10 July 2017
Indian Institute of Science gets government approval to establish commercial GaN foundry
The Indian Institute of Science (IISc) in Bangalore has received initial government approval to set up a foundry to produce gallium nitride (GaN) for next-generation strategic technologies, including radar and communication systems, according to the Indian Express.
The proposed foundry is to be developed around an existing facility for producing GaN transistors on silicon wafers, at the IISc’s Centre for Nano Science and Engineering (CeNSE), under the leadership of associate professor Srinivasan Raghavan.
“The proposal is currently at the highest level of the government,” says Shivashankar. “It needs about Rs3000 crore [$465m] and is seen as a strategic-sector investment,” he adds.
“GaN technology will substantially help in the development of next-generation radars, seekers and communication systems, and will be useful in systems like Light Combat Aircraft,” comments R K Sharma, director of India’s Defence Research and Development Organisation (DRDO) Solid State Physics Lab.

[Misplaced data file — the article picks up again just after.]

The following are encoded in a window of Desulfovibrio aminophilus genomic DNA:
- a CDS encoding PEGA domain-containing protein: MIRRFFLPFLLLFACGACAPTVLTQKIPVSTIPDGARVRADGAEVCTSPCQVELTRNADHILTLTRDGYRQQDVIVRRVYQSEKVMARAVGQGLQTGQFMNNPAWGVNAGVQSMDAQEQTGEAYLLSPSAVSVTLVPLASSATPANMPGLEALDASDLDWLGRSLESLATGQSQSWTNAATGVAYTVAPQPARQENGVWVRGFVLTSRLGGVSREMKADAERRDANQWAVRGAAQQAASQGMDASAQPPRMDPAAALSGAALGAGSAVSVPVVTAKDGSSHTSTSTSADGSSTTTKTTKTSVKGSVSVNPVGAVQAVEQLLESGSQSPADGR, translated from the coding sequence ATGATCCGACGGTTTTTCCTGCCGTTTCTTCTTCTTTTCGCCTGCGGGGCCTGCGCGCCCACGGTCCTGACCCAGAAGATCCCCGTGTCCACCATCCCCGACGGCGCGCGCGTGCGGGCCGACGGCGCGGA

Inaugurated in 2015 by Prime Minister Narendra Modi, the CeNSE facility aims to create a GaN electronics ecosystem, spanning materials, devices and systems. GaN-based transistors from CeNSE are already being sold to researchers in India. The creation of a commercial GaN foundry would service industry demand for GaN technology.
“What we need for strategic purposes is efficient energy consumption systems, and gallium nitride conductors are the answer. Unmanned vehicles, for example, which are the future of security systems, are dependent on energy efficiency,” says Sharma.
Among the areas where GaN can be used is phased-array radar for electronic warfare, such as active electronically scanned array (AESA) radars that are fitted on modern fighter jets.
“The worldwide power electronics device market is $36bn,” notes Raghavan. “As power consumption goes up, the requirement for power electronics will go up. So when you start working on GaN-based materials, you are looking at potential impact on a much larger power electronics market,” he adds. “What we have set up here in the IISc is a GaN platform where many of these things can mushroom.”